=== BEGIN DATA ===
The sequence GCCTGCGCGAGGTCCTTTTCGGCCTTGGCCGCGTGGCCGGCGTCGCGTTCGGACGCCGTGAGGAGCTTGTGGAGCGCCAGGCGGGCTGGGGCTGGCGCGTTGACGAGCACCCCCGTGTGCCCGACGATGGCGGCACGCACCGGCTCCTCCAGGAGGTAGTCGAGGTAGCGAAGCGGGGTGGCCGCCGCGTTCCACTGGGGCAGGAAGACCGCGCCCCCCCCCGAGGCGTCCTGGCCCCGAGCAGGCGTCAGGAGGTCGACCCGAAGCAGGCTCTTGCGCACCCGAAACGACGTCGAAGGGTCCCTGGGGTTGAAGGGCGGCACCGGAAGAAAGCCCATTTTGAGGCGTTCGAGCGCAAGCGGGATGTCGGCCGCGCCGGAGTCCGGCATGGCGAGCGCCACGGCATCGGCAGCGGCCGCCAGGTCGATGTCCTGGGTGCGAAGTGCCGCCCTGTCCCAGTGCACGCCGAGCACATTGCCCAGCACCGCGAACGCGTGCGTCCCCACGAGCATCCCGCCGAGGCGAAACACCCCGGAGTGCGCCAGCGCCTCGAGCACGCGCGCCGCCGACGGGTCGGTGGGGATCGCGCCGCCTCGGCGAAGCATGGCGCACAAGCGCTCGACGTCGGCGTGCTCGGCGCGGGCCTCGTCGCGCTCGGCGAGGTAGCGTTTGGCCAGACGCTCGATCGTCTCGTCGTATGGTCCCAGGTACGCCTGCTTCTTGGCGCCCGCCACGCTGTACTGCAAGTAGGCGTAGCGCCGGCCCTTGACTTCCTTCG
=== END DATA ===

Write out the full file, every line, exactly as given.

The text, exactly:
The sequence GCCTGCGCGAGGTCCTTTTCGGCCTTGGCCGCGTGGCCGGCGTCGCGTTCGGACGCCGTGAGGAGCTTGTGGAGCGCCAGGCGGGCTGGGGCTGGCGCGTTGACGAGCACCCCCGTGTGCCCGACGATGGCGGCACGCACCGGCTCCTCCAGGAGGTAGTCGAGGTAGCGAAGCGGGGTGGCCGCCGCGTTCCACTGGGGCAGGAAGACCGCGCCCCCCCCCGAGGCGTCCTGGCCCCGAGCAGGCGTCAGGAGGTCGACCCGAAGCAGGCTCTTGCGCACCCGAAACGACGTCGAAGGGTCCCTGGGGTTGAAGGGCGGCACCGGAAGAAAGCCCATTTTGAGGCGTTCGAGCGCAAGCGGGATGTCGGCCGCGCCGGAGTCCGGCATGGCGAGCGCCACGGCATCGGCAGCGGCCGCCAGGTCGATGTCCTGGGTGCGAAGTGCCGCCCTGTCCCAGTGCACGCCGAGCACATTGCCCAGCACCGCGAACGCGTGCGTCCCCACGAGCATCCCGCCGAGGCGAAACACCCCGGAGTGCGCCAGCGCCTCGAGCACGCGCGCCGCCGACGGGTCGGTGGGGATCGCGCCGCCTCGGCGAAGCATGGCGCACAAGCGCTCGACGTCGGCGTGCTCGGCGCGGGCCTCGTCGCGCTCGGCGAGGTAGCGTTTGGCCAGACGCTCGATCGTCTCGTCGTATGGTCCCAGGTACGCCTGCTTCTTGGCGCCCGCCACGCTGTACTGCAAGTAGGCGTAGCGCCGGCCCTTGACTTCCTTCG